Saint Seiya Brave Soldiers is a tie-in to one of the iconic superhero animé from the 1980s; a team of ancient Greek themed heroes fighting mythological monsters with magic and martial arts. The series has earned a strong position within Japanese pop culture, as well as limited popularity overseas, and was recently remade with the ongoing series Saint Seiya Omega. That the recent video game tie-ins choose to ignore this modern remake – which is widely available streamed legally online in English – and focus instead on the 1986 original series makes them of somewhat more limited appeal overseas. There is not the same nostalgia – and nostalgia is vital in enjoying many of these kinds of game tie-ins – for the series among Western audiences, meaning the game must stand much more strongly on its own merits.
Brave Soldiers is at first sight an effective reboot or refining of Sanctuary Battle, the previous PS3 Saint Seiya game; its engine is very similar and it uses many of the same mechanics in its fights. Indeed, given both games initially cover the same arc of the TV series, playing the story mode of Brave Soldiers feels like a slightly simplified boss rush version of Sanctuary Battle. The previous game was cut from the cloth of Dynasty Warriors, with a mixture of one-versus-many combat sections and one-on-one boss fights, while Brave Soldiers removes the mass combat to make a fighting game of the series. However, the combat mechanics are not significantly improved in depth; there are the same light and heavy punch combos and the same one-button special moves at the core of the action, and many of the opening fights take place in open arenas devoid of anything to interact with. This is not an arena-based game in the vein of Power Stone or Anarchy Reigns where the emphasis is on cinematic combat involving the scenery, but instead an awkward midpoint between the traditional, Street Fighter-esque fighting game and the 3D action game. As a quick, accessible fighting game this works; it will be unsatisfying to players who enjoy the depth and reflex-testing complexity of traditional 2D fighters, but Brave Soldiers sits well at the easier, less serious end of the genre.
The simplicity allows a large roster of characters; the game encompasses several plot arcs of the source series, and much like the Dynasty Warriors games the reduction of movelists to a small number of combos and a few special moves allows for the easy creation of a diverse cast. At the same time, though, this makes some matchups very unfavourable; balance suffers as a result of the simplicity of the game. Because there is much less freedom in linking moves together, and combos are generally fixed in length and order, the game becomes quite predictable and sometimes the animations do not tie up perfectly to the hit-detection; a similar problem plagued Anarchy Reigns, where some larger or slower characters had significant trouble actually landing hits because of how the game worked on a fundamental level. This is not as great a problem as it could be, but it is a very visible limitation of the game that shows the shortcomings of trying to create a simplistic fighting-game. While 2D fighting games are inherently complex, the complexity makes for a better game for beginners and advanced players because the player has much more control. In a game like Brave Fighters, too much has been streamlined.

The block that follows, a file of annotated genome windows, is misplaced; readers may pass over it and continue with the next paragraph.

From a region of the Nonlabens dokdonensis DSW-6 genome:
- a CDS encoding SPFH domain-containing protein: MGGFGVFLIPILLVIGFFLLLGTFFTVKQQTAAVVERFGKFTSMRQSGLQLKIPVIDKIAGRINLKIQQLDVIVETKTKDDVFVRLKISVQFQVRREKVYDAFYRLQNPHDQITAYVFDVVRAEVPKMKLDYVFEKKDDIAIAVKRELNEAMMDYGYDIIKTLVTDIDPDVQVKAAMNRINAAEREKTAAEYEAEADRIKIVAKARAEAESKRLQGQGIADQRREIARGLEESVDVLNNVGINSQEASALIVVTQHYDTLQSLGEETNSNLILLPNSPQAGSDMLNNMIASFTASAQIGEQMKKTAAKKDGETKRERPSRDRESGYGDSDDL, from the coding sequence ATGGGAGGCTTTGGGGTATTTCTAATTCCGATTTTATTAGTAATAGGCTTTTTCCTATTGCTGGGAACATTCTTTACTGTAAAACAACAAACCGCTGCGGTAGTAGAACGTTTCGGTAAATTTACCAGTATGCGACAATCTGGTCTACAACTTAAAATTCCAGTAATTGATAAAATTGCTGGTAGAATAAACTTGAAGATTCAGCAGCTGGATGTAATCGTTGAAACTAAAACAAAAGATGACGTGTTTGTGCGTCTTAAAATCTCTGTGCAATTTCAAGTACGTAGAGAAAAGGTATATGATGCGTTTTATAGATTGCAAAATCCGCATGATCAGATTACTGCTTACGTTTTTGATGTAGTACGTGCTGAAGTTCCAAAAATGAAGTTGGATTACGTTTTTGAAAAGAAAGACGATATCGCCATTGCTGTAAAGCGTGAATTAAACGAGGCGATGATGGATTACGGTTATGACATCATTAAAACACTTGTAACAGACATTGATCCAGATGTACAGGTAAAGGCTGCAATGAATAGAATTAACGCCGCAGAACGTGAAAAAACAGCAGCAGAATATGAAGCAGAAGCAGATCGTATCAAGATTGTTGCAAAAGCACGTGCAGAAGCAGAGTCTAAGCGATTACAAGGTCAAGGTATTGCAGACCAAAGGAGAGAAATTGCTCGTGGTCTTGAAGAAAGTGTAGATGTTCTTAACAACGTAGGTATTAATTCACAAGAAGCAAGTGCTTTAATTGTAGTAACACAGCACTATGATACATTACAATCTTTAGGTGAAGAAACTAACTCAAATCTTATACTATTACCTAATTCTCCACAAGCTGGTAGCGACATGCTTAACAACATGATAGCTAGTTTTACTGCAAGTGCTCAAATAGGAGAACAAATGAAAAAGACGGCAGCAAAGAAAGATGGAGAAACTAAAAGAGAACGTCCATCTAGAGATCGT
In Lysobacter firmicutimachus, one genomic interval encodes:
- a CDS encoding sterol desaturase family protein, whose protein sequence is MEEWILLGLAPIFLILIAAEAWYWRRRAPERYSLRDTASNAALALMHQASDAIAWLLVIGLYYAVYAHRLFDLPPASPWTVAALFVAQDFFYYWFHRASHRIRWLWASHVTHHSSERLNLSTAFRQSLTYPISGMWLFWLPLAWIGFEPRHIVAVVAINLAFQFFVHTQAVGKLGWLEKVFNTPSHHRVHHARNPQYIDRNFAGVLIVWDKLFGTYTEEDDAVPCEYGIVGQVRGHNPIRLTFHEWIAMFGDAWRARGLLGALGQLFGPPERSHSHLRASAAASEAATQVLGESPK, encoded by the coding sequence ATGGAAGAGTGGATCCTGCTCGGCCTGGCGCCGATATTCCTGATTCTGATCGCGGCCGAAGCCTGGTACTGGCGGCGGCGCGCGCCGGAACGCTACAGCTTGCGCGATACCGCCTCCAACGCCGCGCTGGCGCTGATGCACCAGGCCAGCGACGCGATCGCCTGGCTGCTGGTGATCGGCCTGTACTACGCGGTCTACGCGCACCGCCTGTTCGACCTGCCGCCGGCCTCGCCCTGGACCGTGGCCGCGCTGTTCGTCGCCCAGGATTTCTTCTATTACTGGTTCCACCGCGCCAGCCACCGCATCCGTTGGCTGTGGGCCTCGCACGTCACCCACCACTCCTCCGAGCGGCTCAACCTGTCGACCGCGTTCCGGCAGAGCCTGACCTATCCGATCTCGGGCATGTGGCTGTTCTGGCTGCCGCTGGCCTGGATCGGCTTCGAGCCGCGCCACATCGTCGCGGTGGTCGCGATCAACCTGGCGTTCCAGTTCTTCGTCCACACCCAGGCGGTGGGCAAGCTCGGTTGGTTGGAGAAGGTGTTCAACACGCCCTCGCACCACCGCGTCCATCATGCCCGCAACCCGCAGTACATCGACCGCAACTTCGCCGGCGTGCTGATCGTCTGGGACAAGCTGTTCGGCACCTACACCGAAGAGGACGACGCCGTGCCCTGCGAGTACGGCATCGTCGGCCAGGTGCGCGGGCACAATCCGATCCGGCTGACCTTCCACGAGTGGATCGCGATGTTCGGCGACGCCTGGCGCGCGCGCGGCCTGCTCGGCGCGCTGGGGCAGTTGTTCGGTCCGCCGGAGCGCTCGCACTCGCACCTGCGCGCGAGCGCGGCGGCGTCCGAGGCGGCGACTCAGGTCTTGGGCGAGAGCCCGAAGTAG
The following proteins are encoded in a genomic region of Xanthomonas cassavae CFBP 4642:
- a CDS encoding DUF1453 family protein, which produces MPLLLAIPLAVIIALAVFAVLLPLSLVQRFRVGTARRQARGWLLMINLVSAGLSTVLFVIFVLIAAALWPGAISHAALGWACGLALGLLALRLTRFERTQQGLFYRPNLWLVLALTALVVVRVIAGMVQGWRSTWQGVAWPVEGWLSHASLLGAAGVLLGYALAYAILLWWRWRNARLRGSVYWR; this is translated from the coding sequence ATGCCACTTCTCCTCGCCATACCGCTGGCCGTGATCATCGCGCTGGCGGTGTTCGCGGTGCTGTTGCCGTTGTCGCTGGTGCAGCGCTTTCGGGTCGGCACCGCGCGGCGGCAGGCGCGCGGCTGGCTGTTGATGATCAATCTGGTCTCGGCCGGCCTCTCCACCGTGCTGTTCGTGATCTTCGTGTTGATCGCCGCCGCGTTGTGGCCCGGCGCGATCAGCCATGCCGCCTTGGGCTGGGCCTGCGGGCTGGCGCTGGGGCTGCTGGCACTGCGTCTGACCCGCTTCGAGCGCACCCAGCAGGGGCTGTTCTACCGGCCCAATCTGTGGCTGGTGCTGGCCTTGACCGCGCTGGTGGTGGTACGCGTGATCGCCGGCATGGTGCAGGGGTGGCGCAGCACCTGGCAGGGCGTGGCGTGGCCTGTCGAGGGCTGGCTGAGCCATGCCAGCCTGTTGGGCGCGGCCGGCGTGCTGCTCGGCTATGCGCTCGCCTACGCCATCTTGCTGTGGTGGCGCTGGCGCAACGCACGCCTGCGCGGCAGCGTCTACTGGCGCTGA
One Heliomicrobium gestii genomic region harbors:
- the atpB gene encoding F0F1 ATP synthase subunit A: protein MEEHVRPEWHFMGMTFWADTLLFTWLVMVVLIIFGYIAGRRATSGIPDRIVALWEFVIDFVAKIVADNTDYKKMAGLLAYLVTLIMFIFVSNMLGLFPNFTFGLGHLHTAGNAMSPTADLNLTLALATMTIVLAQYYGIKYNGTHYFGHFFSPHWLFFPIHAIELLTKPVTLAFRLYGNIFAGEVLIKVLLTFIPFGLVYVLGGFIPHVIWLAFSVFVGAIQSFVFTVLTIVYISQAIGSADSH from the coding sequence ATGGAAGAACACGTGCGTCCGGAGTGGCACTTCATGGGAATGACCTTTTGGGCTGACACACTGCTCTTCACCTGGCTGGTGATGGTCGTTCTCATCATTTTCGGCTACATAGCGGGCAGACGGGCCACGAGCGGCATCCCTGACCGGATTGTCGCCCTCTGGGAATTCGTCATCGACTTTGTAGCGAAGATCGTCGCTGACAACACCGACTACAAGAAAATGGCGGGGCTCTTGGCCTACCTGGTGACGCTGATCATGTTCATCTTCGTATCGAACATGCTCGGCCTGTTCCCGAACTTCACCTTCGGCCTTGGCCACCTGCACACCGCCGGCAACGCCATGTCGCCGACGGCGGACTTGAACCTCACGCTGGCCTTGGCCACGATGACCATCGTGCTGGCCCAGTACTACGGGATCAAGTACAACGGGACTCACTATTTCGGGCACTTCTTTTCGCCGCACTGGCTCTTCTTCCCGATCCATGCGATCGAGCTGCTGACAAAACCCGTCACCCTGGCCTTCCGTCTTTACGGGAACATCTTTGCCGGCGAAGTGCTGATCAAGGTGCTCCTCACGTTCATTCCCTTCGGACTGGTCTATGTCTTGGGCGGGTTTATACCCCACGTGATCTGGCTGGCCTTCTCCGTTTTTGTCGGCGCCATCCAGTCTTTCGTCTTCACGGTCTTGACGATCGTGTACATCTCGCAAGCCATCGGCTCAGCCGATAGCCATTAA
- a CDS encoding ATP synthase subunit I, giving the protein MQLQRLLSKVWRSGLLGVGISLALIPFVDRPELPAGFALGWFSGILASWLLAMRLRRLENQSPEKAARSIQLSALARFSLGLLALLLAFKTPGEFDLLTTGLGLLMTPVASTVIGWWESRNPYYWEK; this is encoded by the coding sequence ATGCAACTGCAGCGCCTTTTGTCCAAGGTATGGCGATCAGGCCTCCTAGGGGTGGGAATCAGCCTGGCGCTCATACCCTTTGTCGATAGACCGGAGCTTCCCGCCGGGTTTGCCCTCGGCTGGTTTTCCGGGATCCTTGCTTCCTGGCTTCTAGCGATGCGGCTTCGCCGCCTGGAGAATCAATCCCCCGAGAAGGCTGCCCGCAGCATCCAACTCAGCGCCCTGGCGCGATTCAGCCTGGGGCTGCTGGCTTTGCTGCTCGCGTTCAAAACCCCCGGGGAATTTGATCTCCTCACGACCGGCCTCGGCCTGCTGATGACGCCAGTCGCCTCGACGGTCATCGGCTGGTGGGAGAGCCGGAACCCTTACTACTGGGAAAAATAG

Visually, the game has a very clean cel-shaded aesthetic which does not suit the more heavily-lined style of 80s animation; cutins and animation stills used in cutscenes have much more character than the in-game graphics. Here, perhaps, taking aesthetic cues from the more recent remake – which had a much cleaner, brighter style and greater stylisation which would have translated into 3D cel-shading better – would have been an improvement. The style of 80s animé aesthetic which Saint Seiya uses does not translate well to simple 3D models. Similarly, the particle effects for the special moves feel underwhelming because of the straightforward aesthetic; they are functional, but compared to the potential the fighting-game genre has for flashy animations and detailed finishing moves, they are lacking. The audio is similarly unambitious; audio samples from the series are used untranslated, meaning all game audio is in Japanese with subtitled. This decision further cements the idea – given that the 1980s series has been localised in English in the past – that this is a very niche game, for an audience expected to have some attachment with the series, and that it is a very barebones package with all extraneous content cut for more characters and levels. As a result, it is difficult to recommend to audiences outside of fans of the series; nostalgia, or familiarity, will likely forgive many of the shortcomings.